By Rashawn Davis
I remember the day clearly.
I was a senior in high school and lept onto an NJ Transit bus after classes, making my way to an interview for a college I would attend the following year.
In one moment, I was experiencing the full commotion of the number “13” bus riding down Clinton Avenue headed for downtown. In the other moment, I was whisked up a private elevator to the shiny law offices of my interviewer in the Gateway building.
I don’t remember my interviewer’s questions, probably something about SAT scores and the tennis team. I do, however, remember looking out of a top floor window onto the handsome, newly-built Prudential Center and a surrounding area clearly pregnant with the city’s future.
It might as well have been an entirely different planet than the one I was in just 30 minutes earlier at my high school in Clinton Hill. Because in many ways, it was.
Newark has always been that sort of place—balancing the boldest ambitions of its future right alongside the traumatic remains of a broken and incomplete past.
It’s made for a complicated present; a city whose best days are perpetually linked to its worst.
It’s the thing that fascinated me when I came to Newark for high school from a nearby suburb. And it’s the thing that has kept me coming back after college in Washington, D.C., graduate school in New York City, and extended flirtations with cities in every corner of the country.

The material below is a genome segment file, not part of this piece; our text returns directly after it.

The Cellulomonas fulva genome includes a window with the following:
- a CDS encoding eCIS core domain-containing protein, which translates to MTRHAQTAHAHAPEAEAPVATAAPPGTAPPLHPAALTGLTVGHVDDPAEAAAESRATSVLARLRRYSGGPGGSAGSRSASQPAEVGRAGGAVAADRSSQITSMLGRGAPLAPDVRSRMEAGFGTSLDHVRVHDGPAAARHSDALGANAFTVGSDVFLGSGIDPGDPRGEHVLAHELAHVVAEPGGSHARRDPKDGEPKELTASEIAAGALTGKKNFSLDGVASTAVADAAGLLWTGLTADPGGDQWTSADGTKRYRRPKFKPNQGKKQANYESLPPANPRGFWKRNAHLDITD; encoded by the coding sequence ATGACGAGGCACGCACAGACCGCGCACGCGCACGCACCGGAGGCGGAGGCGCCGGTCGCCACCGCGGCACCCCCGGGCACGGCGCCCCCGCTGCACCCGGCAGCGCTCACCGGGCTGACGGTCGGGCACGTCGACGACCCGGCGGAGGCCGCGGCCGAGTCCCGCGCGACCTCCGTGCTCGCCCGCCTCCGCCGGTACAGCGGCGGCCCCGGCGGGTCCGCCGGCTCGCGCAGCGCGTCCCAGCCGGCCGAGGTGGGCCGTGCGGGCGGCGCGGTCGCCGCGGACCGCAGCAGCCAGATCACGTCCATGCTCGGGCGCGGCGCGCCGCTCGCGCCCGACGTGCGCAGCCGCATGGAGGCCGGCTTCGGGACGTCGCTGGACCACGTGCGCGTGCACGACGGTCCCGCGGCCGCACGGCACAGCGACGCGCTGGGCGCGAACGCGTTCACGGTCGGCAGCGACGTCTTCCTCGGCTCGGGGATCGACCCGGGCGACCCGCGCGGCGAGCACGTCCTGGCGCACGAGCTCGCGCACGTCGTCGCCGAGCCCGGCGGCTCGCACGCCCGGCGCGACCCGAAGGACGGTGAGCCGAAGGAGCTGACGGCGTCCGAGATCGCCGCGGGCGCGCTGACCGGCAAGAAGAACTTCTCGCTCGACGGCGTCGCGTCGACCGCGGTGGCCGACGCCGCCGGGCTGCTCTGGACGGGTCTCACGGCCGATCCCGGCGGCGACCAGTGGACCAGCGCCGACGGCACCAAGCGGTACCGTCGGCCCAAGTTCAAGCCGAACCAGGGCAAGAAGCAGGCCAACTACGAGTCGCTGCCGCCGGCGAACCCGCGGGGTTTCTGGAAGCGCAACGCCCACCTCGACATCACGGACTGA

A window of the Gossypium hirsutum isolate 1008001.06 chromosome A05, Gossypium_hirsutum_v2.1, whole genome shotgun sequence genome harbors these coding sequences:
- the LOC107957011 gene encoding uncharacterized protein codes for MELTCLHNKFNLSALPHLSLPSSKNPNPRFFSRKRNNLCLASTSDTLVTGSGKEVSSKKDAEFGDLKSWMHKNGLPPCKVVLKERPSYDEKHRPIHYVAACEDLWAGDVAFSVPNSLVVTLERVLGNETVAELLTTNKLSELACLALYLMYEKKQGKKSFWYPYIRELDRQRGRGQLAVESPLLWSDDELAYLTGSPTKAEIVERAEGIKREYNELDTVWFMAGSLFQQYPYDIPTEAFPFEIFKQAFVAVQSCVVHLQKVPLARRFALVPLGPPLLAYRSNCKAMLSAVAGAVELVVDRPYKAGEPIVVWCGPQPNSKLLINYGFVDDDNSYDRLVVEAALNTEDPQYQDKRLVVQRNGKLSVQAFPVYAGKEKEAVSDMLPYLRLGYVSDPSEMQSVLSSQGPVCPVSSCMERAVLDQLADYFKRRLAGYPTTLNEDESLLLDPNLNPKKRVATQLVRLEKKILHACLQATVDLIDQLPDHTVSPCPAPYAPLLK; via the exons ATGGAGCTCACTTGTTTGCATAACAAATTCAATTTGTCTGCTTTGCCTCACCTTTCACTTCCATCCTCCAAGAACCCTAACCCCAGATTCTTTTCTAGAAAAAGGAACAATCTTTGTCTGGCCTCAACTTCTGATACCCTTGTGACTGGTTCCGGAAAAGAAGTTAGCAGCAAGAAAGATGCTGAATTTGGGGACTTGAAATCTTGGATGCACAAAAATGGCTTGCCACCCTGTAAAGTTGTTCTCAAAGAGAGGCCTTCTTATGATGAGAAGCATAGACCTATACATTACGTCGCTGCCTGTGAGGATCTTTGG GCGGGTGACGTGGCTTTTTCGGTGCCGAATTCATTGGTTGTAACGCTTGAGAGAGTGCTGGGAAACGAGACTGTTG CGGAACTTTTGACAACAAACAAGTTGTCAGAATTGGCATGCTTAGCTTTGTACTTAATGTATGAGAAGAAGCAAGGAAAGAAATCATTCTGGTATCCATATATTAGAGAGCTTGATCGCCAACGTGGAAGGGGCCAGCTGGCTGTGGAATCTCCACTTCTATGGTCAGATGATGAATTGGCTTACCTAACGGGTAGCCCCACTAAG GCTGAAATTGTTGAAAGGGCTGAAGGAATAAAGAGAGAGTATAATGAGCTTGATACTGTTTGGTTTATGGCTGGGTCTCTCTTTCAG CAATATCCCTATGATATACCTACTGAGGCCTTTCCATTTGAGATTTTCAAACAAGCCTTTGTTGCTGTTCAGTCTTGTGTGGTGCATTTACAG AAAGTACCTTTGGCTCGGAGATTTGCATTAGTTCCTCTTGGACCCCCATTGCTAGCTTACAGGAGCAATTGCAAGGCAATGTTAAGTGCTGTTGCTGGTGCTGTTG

There is something about this place, the humility of our city.
Saying that Newark’s best days are ahead of it feels far too simple. Instead, Newark is a city that constantly defies expectations. A city that makes a habit of surprising you. A city that on any given day can be so many different things for so many different people.
A city for everyone and a city for anyone.
Newark is a place where immigrants from the shores of faraway places come for their first crack at the American Dream. A place where a small army of creatives redefine entire neighborhoods with the stroke of a paintbrush or click of a camera. A place where entrepreneurs and innovators see a gold rush of opportunity. Also a city whose streets and corners hold the painful memories of hardship, loss, and violence for a generation of people.
So much of who I am today, I owe to Newark. Many of the things I have been able to achieve and experience in my life are because of my roots here. It’s difficult to leave a place like that even when you might want to.
Instead, I feel as many of you reading do—a deep desire to help shape Newark’s future. I find myself acting as both Newark’s cheerleader and her sharpest critic. But always in awe of the countless people who call this place home, the same people who generously and regularly forgive its shortcomings, and the same people who fuel Newark’s progress on slim margins and enormous love.
It’s our city. It’s Newark.
To my great-grandmother, Mattie, who came to Newark in 1934 with only a hope.
Rashawn Davis is a native Newarker who became the youngest candidate in history for city council during his 2014 run for the West Ward seat. Since then, he has worked with the American Civil Liberties Union (ACLU) to establish Newark’s Civilian Complaint Review Board (CCRB) and served on it as a commissioner from 2018-2020. He is currently Associate Director of the Racial Justice Fund at Change.org.
Featured image by Noelle Lorraine Williams